• Andrew Gomes

    Ambulances may have been a product of France but paramedics are a product of the Vietnam war and then brought to civilian use in Los Angeles in the 1970s. That is the birth of modern-day paramedics

  • Mylum O'Shinn

    #1 you are a woman, stay out of the men's game. Stoudt writes to the President, "man, this sounds awesome! Get it into production" the same board, "umm…okay!"

  • ekcookvids

    "All about making things as efficient as possible…" And then making them as inefficient and hard to use/obtain as possible.


    Simon you left out how the Air-Force didn't account for Einstein's Relativity and caused the Clock on the Satellite and on the ground to be out of sync and needed to be adjusted twice a day.


    Dermabond used to be given out freely until people started sealing up wounds without properly cleaning out the wound. Many horrible infections put a halt of Dermabond being given out.

  • Patrick Grenier

    Why does it make duct tape and not ammo clip tape or ammo tape or sealing tape. Are you really sure of this fact?😏

  • rebekka Johnston

    It was an indirect invention/start of the organisation but the international community of the Red Cross, red crescent and red crystal societies and later the international federation was due to war, to this day the British Red Cross are still an auxiliary to the government so could be called upon if needed. Also as a side note whoever needs to hear this DO NOT PUT SUPER GLUE IN OPEN WOUNDS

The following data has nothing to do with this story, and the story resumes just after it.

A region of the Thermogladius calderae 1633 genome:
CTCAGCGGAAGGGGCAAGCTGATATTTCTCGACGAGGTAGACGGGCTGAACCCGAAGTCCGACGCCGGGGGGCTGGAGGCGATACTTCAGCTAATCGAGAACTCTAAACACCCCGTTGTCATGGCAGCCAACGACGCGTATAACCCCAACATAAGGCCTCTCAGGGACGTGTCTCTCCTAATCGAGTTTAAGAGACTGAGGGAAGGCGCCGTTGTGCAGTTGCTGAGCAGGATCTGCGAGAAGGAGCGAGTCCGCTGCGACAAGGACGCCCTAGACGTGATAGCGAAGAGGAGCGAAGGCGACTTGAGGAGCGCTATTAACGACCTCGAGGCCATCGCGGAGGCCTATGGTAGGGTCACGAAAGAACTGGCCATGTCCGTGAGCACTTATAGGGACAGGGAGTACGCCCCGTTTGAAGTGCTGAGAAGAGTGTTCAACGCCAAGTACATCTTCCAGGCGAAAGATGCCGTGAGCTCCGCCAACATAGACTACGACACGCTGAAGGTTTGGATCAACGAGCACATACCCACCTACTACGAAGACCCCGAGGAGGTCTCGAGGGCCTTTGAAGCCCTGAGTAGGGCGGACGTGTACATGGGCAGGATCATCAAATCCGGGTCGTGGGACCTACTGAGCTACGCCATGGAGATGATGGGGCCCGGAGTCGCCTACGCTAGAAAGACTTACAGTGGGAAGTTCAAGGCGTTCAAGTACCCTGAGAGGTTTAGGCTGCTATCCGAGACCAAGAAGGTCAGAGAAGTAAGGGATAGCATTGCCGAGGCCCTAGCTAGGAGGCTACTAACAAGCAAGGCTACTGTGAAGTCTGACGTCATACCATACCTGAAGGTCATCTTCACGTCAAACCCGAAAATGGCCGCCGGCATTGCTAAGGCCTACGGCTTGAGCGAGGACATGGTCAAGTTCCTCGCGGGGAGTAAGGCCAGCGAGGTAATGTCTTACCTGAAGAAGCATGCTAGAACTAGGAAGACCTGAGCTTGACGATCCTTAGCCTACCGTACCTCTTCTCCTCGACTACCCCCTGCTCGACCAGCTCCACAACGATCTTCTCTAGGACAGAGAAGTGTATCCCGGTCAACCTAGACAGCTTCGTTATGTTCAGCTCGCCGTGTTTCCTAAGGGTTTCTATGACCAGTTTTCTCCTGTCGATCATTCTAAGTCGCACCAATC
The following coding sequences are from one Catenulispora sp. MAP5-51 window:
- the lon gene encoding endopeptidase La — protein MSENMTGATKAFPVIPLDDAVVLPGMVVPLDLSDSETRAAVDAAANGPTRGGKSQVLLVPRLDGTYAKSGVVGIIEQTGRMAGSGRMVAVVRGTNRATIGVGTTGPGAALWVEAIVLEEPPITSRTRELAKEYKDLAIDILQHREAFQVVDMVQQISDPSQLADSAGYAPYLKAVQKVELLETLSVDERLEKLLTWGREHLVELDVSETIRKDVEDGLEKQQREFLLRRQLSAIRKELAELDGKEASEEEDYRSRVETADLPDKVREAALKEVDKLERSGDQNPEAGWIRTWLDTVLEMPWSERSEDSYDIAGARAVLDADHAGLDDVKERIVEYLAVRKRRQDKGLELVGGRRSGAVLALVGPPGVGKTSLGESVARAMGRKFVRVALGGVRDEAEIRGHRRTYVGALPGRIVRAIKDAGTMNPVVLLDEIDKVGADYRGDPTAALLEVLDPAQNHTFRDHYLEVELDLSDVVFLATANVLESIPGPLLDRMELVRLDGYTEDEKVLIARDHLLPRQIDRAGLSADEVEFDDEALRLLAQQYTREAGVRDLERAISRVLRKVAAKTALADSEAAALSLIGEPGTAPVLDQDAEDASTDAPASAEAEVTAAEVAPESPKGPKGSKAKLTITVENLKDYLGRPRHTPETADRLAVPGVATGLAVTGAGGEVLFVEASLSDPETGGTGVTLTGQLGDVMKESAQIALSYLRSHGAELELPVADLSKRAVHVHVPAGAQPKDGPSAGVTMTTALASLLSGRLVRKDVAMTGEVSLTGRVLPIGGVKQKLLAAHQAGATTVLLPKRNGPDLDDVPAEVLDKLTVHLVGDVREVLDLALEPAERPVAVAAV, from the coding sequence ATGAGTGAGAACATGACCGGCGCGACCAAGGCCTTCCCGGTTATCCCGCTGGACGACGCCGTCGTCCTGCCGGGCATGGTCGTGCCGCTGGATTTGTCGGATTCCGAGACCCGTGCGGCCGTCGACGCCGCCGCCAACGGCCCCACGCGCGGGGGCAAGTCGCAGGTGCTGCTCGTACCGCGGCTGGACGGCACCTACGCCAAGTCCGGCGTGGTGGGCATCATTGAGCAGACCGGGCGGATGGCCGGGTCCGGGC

• Ryan Shiell

    Isn’t the name of the organization that made the first use of ARPANET the Defence Advanced Research Projects Agency, or DARPA?

  • Martin Horowitz

    In the US we credit ENIAC as the first all electronic programmable computer. The British system still had patch boards to do rewiring for some operations.
    We also credit the Microwave Oven to an Engineer at Natick Labs.